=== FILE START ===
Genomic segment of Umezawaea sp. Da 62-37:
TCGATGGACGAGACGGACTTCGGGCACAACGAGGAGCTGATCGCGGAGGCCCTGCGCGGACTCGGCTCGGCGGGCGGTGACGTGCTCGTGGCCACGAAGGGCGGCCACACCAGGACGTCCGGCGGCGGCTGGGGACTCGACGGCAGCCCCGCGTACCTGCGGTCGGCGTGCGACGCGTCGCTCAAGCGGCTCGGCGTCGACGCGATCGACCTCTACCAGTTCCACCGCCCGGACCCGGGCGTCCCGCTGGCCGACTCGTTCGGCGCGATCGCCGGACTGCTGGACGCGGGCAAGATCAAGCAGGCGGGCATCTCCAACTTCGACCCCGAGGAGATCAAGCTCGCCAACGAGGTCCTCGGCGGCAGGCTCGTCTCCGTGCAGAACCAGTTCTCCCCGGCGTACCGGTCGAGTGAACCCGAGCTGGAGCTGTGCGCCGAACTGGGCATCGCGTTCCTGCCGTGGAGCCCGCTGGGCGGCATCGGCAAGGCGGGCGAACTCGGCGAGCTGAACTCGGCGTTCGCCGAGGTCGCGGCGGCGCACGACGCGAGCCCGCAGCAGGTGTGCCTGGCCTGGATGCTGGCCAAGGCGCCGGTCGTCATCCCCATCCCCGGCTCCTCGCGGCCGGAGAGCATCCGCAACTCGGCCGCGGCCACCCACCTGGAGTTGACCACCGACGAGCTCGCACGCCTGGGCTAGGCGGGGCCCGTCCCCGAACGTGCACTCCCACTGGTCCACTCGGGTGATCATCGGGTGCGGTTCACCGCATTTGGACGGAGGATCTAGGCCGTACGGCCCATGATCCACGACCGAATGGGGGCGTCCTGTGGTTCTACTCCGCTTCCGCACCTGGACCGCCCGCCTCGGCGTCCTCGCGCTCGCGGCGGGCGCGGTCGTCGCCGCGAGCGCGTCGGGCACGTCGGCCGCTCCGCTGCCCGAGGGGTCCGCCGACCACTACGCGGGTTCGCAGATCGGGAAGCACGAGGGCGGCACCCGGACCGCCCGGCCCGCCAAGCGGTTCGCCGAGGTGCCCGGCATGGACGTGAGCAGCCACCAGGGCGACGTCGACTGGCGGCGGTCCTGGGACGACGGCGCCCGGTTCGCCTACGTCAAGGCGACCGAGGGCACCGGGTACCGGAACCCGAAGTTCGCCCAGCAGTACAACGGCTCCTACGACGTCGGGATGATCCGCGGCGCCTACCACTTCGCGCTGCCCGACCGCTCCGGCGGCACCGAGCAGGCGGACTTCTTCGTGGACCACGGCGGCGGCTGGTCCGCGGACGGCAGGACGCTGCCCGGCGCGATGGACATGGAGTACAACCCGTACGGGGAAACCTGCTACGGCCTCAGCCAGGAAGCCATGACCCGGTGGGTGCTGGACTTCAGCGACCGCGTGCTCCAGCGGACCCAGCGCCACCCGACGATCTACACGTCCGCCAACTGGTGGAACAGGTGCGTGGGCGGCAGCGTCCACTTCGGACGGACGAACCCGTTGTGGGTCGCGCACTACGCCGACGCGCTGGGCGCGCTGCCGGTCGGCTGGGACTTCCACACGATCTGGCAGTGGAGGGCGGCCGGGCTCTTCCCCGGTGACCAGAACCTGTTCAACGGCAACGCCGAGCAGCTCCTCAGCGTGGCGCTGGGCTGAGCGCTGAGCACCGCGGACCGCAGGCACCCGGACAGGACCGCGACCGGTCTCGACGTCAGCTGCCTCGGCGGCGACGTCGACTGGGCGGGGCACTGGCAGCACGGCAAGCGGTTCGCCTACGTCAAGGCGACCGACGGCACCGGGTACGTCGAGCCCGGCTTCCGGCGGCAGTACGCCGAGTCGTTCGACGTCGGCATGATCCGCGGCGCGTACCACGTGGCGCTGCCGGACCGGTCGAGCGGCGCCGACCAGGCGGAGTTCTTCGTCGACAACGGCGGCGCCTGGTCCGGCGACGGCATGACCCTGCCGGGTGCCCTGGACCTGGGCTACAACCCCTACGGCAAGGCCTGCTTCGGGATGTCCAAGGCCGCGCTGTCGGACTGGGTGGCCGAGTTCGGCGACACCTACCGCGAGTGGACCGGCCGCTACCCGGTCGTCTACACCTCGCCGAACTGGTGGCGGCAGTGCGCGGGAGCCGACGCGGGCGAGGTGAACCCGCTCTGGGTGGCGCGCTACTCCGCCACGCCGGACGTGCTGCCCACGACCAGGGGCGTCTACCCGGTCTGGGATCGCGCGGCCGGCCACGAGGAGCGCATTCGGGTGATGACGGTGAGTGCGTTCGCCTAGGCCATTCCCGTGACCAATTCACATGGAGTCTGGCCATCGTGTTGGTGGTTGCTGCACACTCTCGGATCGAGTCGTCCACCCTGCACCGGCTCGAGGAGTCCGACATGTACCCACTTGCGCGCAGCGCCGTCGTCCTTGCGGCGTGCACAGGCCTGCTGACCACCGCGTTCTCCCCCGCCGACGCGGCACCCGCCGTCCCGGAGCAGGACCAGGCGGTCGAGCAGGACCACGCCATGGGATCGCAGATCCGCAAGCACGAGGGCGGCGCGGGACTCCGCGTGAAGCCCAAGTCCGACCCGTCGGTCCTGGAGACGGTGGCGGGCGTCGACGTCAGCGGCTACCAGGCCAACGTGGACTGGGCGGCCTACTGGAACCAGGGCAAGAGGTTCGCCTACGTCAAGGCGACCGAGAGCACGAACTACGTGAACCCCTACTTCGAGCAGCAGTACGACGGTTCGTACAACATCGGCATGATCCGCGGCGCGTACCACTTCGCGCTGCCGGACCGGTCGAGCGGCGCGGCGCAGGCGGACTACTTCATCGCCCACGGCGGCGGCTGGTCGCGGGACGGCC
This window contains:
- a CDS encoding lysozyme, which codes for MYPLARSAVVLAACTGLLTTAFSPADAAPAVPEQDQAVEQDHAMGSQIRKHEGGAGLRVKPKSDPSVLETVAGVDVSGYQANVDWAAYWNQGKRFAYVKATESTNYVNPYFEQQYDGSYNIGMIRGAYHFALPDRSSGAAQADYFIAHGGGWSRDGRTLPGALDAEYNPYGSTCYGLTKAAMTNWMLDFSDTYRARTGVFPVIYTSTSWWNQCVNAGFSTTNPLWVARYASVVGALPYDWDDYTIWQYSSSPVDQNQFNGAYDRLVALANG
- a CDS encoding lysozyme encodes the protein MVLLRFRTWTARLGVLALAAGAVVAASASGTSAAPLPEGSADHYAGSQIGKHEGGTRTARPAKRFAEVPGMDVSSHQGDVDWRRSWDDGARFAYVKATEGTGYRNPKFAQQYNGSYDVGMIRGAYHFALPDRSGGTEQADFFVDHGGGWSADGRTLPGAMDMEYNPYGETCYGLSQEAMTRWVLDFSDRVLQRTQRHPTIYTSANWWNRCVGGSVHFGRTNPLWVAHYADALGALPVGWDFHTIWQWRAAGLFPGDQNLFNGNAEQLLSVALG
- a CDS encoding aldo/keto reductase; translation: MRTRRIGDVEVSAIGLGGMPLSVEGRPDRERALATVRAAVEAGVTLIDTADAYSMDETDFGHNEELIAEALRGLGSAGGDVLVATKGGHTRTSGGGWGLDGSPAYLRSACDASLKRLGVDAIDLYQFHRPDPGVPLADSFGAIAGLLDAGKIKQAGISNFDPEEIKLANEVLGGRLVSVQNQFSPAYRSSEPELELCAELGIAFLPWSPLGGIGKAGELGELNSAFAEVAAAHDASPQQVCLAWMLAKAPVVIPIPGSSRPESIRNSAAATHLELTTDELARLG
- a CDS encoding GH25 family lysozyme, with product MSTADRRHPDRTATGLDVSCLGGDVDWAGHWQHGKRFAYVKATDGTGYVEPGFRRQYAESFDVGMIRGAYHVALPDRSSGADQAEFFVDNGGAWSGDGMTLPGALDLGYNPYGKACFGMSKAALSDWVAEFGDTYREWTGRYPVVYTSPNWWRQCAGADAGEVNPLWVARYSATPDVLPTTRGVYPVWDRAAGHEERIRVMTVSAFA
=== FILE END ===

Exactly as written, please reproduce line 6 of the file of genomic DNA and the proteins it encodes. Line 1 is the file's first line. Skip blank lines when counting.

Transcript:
- a CDS encoding aldo/keto reductase; translation: MRTRRIGDVEVSAIGLGGMPLSVEGRPDRERALATVRAAVEAGVTLIDTADAYSMDETDFGHNEELIAEALRGLGSAGGDVLVATKGGHTRTSGGGWGLDGSPAYLRSACDASLKRLGVDAIDLYQFHRPDPGVPLADSFGAIAGLLDAGKIKQAGISNFDPEEIKLANEVLGGRLVSVQNQFSPAYRSSEPELELCAELGIAFLPWSPLGGIGKAGELGELNSAFAEVAAAHDASPQQVCLAWMLAKAPVVIPIPGSSRPESIRNSAAATHLELTTDELARLG